Gone are the days…

Nov 30, 2011 | 5 comments

Not A Pretty Picture

     Yesterday, my cousins and I walked ‘the cannery loop’ here in Oysterville and stopped in to take a look at Oysterville Sea Farms.  Despite the bright morning sun streaming through the windows, it was a cold, disheartening scene.
     The shelves that only months ago had been bursting with all manner of inviting local products were empty, empty, and empty again.  The only items for sale – oysters, clams, crabs – seemed to cower in the corner, hoping to be rescued from such a depressing environment.
     As I read the signs posted here and there explaining that items have been taken off the shelves due to a Pacific County ‘cease and desist’ order, I couldn’t help but think of how far down the Road of Bureaucracy we have strayed.
     The spirit of community, of helping one’s neighbors, of filling a niche, are no longer acceptable reasons for having a business, even here in our tiny community – a sad commentary on the impersonal, lock-step, global consumerism that our society seems hell-bent to force us into.  It is laughable that those who think Dan’s business will lead us to the ‘slippery slope’ of Wallmarts-on-the-Bay are actually closing down the only legitimate answer to the Big Box Stores – a viable, individually owned retail business that sells local products.
     That, coupled with the threat that our Post Office (and thus, no doubt, the Oysterville Store) may soon be closed, put me in mind of Oysterville’s past mercantile operations.  I.A. Clark, co-founder of Oysterville, opened the first store in town shortly after he and my great-grandfather arrived in 1854.  Clark (like Levi in the gold country of California) saw that supplying the workers with the things they needed would provide him with a steady income – perhaps a better income than a direct involvement with the oysters out on the tideflats.
     Some years later, in the 1880s, J. A. Morehead opened his general merchandise store in Oysterville.  Morehead had been a stagecoach driver for four years and when he was about to marry Lizzie Brown he asked his boss, Lewis Alfred Loomis, for a loan to set him up in business.  Morehead eventually moved his store to Nahcotta, a branch was opened in Ocean Park, and its ‘descendant’ is still operating as Jack’s Country Store.
     In the early 1900s, the West Coast Oyster Company opened a store where their employees could purchase general merchandise and ‘put it on the books’ until harvest time.  The building, which no longer exists, was located just south of the Red Cottage and from 1914 to 1918, during a bubble in Oysterville’s school population, it served as the town’s primary-aged students.
     During those years, when my mother and her siblings were growing up here, the local store was owned by Sam and Tom Andrews and was located on the west side of Territory Road just across from Merchant Street.  It was also the location of the Post Office and, some years later,  when the Andrews’ niece, Minnie, became postmistress, the entire operation was moved to its present location at the foot of Davis Hill.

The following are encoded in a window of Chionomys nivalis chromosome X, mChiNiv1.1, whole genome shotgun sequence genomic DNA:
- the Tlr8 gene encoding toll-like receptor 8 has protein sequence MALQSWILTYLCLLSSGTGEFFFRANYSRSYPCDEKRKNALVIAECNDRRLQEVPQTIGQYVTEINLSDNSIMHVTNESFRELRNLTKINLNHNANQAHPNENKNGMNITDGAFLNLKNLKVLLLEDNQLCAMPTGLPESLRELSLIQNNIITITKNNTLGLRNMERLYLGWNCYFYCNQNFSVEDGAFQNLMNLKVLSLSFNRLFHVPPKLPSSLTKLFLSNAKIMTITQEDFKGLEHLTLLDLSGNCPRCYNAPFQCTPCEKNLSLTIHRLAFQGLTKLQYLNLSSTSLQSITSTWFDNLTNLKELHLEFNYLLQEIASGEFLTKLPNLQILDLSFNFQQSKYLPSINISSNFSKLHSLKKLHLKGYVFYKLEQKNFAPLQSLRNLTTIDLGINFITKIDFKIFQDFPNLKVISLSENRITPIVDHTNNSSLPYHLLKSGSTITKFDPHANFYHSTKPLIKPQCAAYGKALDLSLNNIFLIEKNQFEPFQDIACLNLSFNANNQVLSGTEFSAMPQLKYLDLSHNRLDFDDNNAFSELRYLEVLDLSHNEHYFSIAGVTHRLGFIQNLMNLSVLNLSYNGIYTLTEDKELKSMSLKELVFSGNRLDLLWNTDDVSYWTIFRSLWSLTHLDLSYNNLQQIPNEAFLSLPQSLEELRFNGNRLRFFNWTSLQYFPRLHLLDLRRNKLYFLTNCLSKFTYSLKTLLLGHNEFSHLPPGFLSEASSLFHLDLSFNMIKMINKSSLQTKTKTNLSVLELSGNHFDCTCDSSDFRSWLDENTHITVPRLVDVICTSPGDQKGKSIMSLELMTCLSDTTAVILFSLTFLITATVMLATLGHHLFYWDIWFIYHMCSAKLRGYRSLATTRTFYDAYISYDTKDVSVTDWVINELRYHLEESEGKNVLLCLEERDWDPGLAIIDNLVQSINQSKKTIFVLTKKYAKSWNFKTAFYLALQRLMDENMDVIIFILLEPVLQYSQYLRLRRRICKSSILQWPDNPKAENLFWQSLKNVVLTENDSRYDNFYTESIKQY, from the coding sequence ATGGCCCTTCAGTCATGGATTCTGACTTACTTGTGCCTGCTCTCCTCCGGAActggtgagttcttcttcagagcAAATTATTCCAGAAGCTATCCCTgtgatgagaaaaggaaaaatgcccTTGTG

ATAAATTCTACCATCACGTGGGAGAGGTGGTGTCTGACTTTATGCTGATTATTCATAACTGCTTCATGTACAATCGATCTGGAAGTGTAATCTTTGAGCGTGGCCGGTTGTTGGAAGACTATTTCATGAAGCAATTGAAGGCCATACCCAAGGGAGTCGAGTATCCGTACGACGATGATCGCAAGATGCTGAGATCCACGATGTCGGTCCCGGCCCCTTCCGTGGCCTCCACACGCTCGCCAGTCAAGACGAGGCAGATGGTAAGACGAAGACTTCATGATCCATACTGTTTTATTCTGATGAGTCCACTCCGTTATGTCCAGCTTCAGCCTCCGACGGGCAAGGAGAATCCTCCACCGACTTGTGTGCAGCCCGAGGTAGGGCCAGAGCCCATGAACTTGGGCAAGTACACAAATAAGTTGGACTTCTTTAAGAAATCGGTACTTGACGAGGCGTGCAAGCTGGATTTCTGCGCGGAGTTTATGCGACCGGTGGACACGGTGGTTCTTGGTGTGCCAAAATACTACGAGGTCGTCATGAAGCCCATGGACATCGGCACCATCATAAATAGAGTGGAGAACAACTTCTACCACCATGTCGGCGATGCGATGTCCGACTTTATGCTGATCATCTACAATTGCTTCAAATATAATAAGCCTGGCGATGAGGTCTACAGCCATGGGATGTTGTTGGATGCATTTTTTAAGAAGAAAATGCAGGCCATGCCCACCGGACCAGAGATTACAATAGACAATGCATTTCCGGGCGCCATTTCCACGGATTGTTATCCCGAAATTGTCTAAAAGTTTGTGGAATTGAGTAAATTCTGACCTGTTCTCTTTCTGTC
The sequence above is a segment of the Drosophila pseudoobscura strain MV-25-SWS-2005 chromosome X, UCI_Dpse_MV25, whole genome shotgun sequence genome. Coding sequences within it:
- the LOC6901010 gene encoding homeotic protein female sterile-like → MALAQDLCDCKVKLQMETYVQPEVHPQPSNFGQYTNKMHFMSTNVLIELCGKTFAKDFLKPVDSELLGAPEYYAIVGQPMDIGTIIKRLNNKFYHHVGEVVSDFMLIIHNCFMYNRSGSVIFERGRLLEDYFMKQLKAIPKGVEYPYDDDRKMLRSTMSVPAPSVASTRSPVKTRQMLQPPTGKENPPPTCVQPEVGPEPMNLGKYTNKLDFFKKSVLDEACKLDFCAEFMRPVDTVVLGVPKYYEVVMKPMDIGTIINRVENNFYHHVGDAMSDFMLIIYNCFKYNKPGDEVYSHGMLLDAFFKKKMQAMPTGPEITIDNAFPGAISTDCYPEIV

How much simpler it was back then!  I doubt if the County knew or cared when stores opened, moved locations, changed their focus.  If a business worked for the community’s good, it thrived.  As simple as that…


  1. Lee LaFollette

    Well said Sydney. And, yes indeed, it tis a damned shame that those super smart Einstein’s in power cannot see the value in what Dan was developing or in the number of people he was keeping employed during these tough times. Mirror Mirror on the Wall, who’s the brightest Pacific County enforcer of them all? Seems they have lots of fight but how do they figure we can recharge this area and keep small business thriving or do they care? Perhaps this area needs stronger leadership! Find balance! It’s been a tumultuous year in the business world. Let’s bring back those years of consistency when a small business could yield many rewards. Dan needs to keep his strength and remain fearless and confident while the county enforces their iron will upon his greatness…hang in there Dan!!! Long live the campaign to save the county from the politicians. America’s got talent and it lives in Dan Driscoll. We cannot fault him for seeking the profit potential in every single customer…let’s hope that what is happening in Oysterville is not contagious on the Long Beach Peninsula.

  2. Cousin Ralph

    Cousin Sydney, I well remember myself taking the “Cannery Loop” on a morning walk just about a year ago when visiting. I stopped by the cannery & bought some Habanero smoked salmon, which was very good. I think the powers that be in Pacific County are just too big for their britches and are acting like they are King County—there are way too many regulations for the good of everyone.A review at Yelp by Jim C. of Portland gives a rather off-color opinion of the Pacific County government, which I agree with.

  3. Anne Kepner

    Thank you, Sydney, for your continued community support.

  4. Linda J

    Dan, what can we (supporters) do to help?

  5. Jean Stamper

    Sydney, What a sad picture and what a change from the bustling place it was just last summer. I hope our continued support will bring about the changes needed to get Dan back in business. Thanks for your timely reports.


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